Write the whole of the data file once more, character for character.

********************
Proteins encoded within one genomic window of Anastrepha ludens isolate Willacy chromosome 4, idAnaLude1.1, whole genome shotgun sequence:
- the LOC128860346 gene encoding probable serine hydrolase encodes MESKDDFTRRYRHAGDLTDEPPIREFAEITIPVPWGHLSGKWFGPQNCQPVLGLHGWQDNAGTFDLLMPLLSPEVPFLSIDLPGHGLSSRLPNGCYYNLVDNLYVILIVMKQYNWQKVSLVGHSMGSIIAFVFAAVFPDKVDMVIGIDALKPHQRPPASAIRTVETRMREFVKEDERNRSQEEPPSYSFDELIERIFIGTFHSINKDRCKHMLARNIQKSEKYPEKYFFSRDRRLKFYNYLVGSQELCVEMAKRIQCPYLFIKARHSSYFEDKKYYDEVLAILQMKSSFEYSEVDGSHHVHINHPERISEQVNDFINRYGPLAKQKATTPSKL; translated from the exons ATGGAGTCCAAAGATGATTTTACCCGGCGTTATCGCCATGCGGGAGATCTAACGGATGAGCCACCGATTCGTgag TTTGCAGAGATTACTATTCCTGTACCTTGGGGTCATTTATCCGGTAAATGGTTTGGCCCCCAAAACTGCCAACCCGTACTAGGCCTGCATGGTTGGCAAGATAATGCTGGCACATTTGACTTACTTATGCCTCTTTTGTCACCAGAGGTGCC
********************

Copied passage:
Proteins encoded within one genomic window of Anastrepha ludens isolate Willacy chromosome 4, idAnaLude1.1, whole genome shotgun sequence:
- the LOC128860346 gene encoding probable serine hydrolase encodes MESKDDFTRRYRHAGDLTDEPPIREFAEITIPVPWGHLSGKWFGPQNCQPVLGLHGWQDNAGTFDLLMPLLSPEVPFLSIDLPGHGLSSRLPNGCYYNLVDNLYVILIVMKQYNWQKVSLVGHSMGSIIAFVFAAVFPDKVDMVIGIDALKPHQRPPASAIRTVETRMREFVKEDERNRSQEEPPSYSFDELIERIFIGTFHSINKDRCKHMLARNIQKSEKYPEKYFFSRDRRLKFYNYLVGSQELCVEMAKRIQCPYLFIKARHSSYFEDKKYYDEVLAILQMKSSFEYSEVDGSHHVHINHPERISEQVNDFINRYGPLAKQKATTPSKL; translated from the exons ATGGAGTCCAAAGATGATTTTACCCGGCGTTATCGCCATGCGGGAGATCTAACGGATGAGCCACCGATTCGTgag TTTGCAGAGATTACTATTCCTGTACCTTGGGGTCATTTATCCGGTAAATGGTTTGGCCCCCAAAACTGCCAACCCGTACTAGGCCTGCATGGTTGGCAAGATAATGCTGGCACATTTGACTTACTTATGCCTCTTTTGTCACCAGAGGTGCC